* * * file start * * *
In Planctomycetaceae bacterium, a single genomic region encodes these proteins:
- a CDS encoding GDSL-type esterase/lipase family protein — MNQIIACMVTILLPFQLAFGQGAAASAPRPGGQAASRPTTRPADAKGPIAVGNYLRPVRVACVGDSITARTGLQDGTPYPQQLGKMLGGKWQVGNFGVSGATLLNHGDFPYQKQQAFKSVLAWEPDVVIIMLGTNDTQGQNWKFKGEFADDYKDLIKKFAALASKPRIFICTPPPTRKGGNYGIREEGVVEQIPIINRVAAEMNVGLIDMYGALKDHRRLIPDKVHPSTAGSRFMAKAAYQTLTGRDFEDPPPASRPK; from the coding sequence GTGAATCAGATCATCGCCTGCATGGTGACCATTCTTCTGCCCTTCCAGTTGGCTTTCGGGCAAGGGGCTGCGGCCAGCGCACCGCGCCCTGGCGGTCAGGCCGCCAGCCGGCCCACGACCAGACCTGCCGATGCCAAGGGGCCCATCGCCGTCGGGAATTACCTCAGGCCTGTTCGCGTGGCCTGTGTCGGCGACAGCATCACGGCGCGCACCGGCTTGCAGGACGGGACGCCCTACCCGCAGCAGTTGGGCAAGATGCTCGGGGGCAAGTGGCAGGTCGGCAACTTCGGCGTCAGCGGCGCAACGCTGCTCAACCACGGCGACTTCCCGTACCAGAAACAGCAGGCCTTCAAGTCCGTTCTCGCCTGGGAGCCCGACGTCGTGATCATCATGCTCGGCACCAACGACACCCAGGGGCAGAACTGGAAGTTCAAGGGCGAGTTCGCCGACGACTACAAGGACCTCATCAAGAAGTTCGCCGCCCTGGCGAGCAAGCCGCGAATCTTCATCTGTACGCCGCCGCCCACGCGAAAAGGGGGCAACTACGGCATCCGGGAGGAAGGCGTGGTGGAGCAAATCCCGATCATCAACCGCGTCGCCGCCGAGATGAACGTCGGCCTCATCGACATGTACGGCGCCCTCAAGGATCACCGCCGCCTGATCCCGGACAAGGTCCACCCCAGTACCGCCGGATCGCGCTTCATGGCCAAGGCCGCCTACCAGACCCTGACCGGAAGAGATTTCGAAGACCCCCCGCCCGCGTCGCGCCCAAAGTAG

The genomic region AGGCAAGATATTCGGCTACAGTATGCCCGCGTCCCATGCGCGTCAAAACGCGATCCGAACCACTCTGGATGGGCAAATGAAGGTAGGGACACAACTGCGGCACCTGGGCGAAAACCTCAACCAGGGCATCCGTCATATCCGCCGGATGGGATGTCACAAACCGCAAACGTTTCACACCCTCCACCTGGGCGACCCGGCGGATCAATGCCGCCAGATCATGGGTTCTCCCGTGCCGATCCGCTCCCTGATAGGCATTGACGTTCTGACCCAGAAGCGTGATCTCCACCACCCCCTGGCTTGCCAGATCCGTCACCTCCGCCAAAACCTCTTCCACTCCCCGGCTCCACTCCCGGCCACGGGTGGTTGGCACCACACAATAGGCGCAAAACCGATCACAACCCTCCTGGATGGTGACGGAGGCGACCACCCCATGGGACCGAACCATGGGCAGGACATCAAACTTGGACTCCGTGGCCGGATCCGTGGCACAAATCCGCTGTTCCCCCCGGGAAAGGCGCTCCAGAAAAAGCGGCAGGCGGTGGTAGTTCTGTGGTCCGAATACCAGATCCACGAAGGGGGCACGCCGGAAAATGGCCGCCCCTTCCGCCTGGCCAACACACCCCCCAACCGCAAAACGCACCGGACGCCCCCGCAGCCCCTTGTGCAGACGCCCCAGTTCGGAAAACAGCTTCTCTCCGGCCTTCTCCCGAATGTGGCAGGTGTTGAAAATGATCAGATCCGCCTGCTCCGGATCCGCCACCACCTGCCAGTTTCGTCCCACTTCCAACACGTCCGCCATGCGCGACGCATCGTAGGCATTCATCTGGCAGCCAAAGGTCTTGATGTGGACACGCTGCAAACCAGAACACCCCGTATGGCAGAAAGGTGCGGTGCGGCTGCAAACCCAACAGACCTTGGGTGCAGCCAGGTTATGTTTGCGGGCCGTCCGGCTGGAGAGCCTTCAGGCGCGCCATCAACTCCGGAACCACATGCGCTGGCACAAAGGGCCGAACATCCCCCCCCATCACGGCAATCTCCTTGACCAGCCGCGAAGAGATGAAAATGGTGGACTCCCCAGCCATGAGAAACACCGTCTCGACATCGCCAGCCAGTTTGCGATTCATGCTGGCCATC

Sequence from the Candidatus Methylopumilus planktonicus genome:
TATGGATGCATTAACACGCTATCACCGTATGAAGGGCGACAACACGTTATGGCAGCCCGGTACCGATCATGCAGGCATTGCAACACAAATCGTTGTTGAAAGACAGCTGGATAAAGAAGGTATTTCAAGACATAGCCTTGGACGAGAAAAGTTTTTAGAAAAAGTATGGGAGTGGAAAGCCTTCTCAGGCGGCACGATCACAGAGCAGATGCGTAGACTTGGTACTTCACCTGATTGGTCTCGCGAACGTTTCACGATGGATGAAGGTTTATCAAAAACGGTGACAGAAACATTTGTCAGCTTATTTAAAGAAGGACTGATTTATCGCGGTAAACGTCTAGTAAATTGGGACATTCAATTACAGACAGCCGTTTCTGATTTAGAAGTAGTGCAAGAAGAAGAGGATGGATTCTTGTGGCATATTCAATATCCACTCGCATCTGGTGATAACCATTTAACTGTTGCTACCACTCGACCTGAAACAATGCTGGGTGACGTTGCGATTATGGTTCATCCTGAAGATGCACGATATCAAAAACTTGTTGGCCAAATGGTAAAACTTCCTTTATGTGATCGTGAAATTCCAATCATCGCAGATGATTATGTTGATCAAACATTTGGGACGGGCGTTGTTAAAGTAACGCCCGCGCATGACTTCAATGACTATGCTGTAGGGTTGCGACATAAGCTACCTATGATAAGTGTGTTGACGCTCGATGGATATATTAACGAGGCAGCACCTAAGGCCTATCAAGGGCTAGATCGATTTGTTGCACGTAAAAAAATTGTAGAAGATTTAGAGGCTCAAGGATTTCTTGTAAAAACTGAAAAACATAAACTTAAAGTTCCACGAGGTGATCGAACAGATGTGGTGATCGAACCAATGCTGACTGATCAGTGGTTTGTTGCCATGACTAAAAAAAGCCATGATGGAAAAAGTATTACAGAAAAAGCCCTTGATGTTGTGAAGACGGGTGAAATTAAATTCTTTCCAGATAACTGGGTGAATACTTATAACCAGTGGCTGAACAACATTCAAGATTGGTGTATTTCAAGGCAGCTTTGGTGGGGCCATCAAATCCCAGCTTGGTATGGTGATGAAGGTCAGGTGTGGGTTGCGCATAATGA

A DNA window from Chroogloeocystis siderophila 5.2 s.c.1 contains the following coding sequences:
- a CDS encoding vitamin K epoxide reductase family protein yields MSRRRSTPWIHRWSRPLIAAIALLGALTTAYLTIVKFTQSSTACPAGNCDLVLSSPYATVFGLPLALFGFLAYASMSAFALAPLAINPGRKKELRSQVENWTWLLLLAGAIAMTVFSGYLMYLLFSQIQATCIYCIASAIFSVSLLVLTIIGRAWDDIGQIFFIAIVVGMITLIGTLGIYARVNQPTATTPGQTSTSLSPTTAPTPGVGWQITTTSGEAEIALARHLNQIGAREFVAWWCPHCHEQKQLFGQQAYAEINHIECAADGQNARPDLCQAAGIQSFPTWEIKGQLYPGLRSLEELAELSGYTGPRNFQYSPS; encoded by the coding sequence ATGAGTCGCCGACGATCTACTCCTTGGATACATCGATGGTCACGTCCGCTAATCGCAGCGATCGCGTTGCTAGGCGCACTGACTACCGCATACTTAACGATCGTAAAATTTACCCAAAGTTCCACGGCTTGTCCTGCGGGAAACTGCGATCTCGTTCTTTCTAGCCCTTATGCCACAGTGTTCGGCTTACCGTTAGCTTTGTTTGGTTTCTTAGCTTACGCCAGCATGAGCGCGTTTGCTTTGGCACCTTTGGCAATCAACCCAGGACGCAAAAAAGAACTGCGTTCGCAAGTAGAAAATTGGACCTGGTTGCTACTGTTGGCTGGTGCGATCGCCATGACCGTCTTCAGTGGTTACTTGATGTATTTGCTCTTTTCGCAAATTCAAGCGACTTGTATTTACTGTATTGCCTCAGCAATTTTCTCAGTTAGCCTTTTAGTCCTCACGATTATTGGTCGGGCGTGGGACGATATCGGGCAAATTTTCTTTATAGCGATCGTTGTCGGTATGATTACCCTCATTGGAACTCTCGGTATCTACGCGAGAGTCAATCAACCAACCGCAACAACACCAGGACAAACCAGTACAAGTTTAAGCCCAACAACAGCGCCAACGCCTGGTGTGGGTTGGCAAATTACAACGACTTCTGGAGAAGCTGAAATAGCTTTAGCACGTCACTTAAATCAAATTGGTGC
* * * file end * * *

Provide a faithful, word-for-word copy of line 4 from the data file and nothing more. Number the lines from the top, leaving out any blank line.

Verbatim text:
Sequence from the Candidatus Methylopumilus planktonicus genome: